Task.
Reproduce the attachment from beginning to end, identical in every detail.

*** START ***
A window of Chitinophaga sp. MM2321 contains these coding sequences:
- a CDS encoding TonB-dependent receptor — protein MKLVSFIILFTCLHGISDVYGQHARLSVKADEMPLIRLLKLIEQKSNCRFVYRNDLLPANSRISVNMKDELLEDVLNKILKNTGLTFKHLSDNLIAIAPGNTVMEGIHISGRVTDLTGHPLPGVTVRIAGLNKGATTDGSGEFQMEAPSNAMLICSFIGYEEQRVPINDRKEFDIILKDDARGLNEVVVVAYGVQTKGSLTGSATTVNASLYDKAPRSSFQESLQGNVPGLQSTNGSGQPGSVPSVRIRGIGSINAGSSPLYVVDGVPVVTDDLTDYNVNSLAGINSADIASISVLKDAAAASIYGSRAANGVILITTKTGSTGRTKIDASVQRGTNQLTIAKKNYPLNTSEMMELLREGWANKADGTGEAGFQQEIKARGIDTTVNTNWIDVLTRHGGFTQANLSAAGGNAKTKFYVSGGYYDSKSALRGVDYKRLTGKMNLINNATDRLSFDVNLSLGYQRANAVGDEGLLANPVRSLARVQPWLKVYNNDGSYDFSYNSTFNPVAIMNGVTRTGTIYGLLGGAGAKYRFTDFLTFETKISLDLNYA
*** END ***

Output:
A window of Chitinophaga sp. MM2321 contains these coding sequences:
- a CDS encoding TonB-dependent receptor — protein MKLVSFIILFTCLHGISDVYGQHARLSVKADEMPLIRLLKLIEQKSNCRFVYRNDLLPANSRISVNMKDELLEDVLNKILKNTGLTFKHLSDNLIAIAPGNTVMEGIHISGRVTDLTGHPLPGVTVRIAGLNKGATTDGSGEFQMEAPSNAMLICSFIGYEEQRVPINDRKEFDIILKDDARGLNEVVVVAYGVQTKGSLTGSATTVNASLYDKAPRSSFQESLQGNVPGLQSTNGSGQPGSVPSVRIRGIGSINAGSSPLYVVDGVPVVTDDLTDYNVNSLAGINSADIASISVLKDAAAASIYGSRAANGVILITTKTGSTGRTKIDASVQRGTNQLTIAKKNYPLNTSEMMELLREGWANKADGTGEAGFQQEIKARGIDTTVNTNWIDVLTRHGGFTQANLSAAGGNAKTKFYVSGGYYDSKSALRGVDYKRLTGKMNLINNATDRLSFDVNLSLGYQRANAVGDEGLLANPVRSLARVQPWLKVYNNDGSYDFSYNSTFNPVAIMNGVTRTGTIYGLLGGAGAKYRFTDFLTFETKISLDLNYA